The University of Tennessee Graduate School of Medicine, Knoxville

Professor Jonathan Wall Receives $1.58 Million Grant for Amyloid Disease Research

Jonathan Wall, PhD, Professor and at Director of the Preclinical and Diagnostic Molecular Imaging Laboratory, received a four-year grant totaling $1,580,808 from the National Institute of Diabetes and Digestive and Kidney Diseases, a subsidiary of the National Institutes of Health, to study "Preclinical Diagnostic Imaging of Amyloid."

In a person with Alzheimer’s or a related disease, amyloid, a substance composed of sticky protein fibers and sugar molecules, builds up relentlessly in the brain or other body organs. Doctors do not know whether this plaque causes Alzheimer’s disease and type 2 diabetes, or whether these diseases lead to amyloid formation. But there is an urgent need to “see” the sticky substance in order to accurately diagnose and stage the diseases and monitor the therapies used to treat patients. Now, through the research of Wall and his team, this is possible.

"We've made amazing progress, but we need to move faster."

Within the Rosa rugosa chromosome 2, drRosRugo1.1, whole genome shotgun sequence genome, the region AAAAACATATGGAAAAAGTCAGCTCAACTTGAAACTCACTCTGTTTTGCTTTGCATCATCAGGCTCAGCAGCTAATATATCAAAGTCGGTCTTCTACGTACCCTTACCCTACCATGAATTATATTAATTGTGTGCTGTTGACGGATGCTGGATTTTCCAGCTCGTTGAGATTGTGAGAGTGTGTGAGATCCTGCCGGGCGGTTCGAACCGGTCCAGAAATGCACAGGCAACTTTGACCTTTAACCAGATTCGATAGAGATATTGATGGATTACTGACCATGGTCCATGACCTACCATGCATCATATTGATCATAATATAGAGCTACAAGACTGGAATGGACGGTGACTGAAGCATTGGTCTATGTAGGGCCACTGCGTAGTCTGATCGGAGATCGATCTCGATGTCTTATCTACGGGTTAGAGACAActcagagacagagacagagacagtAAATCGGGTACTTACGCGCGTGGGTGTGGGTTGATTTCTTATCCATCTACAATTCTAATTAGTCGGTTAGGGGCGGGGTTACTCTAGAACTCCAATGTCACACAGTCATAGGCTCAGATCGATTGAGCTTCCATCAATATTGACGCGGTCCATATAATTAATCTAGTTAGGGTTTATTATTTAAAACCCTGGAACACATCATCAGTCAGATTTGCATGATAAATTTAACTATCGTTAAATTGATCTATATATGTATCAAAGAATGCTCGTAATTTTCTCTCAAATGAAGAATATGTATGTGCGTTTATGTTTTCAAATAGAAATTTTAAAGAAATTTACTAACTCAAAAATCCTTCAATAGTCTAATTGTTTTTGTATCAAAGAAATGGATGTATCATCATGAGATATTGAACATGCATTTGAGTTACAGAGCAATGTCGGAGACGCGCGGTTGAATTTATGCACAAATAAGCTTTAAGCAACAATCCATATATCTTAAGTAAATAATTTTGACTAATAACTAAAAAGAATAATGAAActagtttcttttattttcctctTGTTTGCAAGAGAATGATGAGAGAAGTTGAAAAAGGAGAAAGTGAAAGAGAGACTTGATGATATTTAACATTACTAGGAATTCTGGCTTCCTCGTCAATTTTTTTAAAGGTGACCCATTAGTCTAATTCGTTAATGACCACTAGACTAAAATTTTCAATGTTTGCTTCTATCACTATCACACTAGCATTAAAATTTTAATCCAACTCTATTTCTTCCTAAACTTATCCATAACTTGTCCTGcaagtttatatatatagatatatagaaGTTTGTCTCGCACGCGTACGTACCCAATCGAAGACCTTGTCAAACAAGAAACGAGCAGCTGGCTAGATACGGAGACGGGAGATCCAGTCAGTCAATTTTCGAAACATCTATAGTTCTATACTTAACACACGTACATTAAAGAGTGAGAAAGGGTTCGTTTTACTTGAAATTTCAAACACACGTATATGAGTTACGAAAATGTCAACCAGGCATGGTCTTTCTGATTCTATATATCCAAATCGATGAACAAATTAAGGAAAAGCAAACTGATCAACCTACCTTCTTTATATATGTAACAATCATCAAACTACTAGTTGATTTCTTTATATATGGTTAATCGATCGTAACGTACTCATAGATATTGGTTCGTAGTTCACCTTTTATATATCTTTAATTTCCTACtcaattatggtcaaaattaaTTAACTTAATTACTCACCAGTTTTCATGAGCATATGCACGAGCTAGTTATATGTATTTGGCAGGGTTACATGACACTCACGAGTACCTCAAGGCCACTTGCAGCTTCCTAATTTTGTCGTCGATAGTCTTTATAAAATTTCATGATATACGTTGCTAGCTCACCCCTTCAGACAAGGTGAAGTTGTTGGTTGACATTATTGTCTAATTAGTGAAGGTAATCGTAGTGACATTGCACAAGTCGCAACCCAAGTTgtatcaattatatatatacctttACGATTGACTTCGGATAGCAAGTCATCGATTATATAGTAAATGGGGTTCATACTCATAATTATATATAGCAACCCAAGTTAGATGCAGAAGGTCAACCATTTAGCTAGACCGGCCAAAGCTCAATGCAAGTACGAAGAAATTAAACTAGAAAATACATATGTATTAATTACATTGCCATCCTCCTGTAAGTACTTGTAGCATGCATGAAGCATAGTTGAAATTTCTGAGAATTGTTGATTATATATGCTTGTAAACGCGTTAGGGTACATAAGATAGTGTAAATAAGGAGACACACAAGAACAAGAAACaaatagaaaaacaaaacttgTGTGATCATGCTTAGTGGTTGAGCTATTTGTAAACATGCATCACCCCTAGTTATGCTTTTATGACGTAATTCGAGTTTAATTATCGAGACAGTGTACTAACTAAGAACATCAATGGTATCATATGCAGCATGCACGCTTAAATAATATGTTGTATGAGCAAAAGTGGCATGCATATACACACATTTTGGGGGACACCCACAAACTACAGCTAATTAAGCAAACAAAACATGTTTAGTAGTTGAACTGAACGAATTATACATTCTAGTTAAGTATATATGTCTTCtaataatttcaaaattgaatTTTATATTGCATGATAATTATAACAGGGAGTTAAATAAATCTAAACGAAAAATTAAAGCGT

- Jonathan Wall, PhD

Dr. Wall and his collaborators Steven Kennel, PhD; Alan Stuckey, BA, CNMT; Tina Richey, MS; Emily Martin, BS; and Angela Williams, MS, have developed a new imaging agent that might advance the treatment of patients with Alzheimer’s disease, as well as those who suffer from other amyloid-related diseases such as type 2 diabetes, light chain amyloidosis and rheumatoid arthritis.

Wall’s new imaging agent is a peptide, a tiny protein he’s named p5. In preclinical testing, radioactive p5 has been shown to bind to amyloid in the brain and other organs, making the amyloid visible through PET imaging and other techniques. Wall expects that with appropriate modifications, p5 may eventually be used in the clinical setting to image amyloid in the brains of people with Alzheimer’s disease, as well as in other body organs. The peptide performs better than other imaging agents because it specifically seeks amyloid, producing clearer images.

“In the U.S., our ability to detect amyloid deposits is limited,” says Wall. “We’ve made amazing progress, but we need to move faster. The peptide p5 is the next generation of amyloid-imaging agents, and it holds much promise for helping people with amyloid-related diseases.”

The peptide amyloid-imaging technique is currently undergoing review by the U.S. Patent Office, and Wall hopes a patent will be issued early this year. Meanwhile, he and his team are seeking funding and partnerships with the pharmaceutical industry to prepare for a clinical trial of p5 in people with amyloid-related diseases. They’ll test whether p5 can be used to image disease by employing the PET scanners at The University of Tennessee Medical Center.

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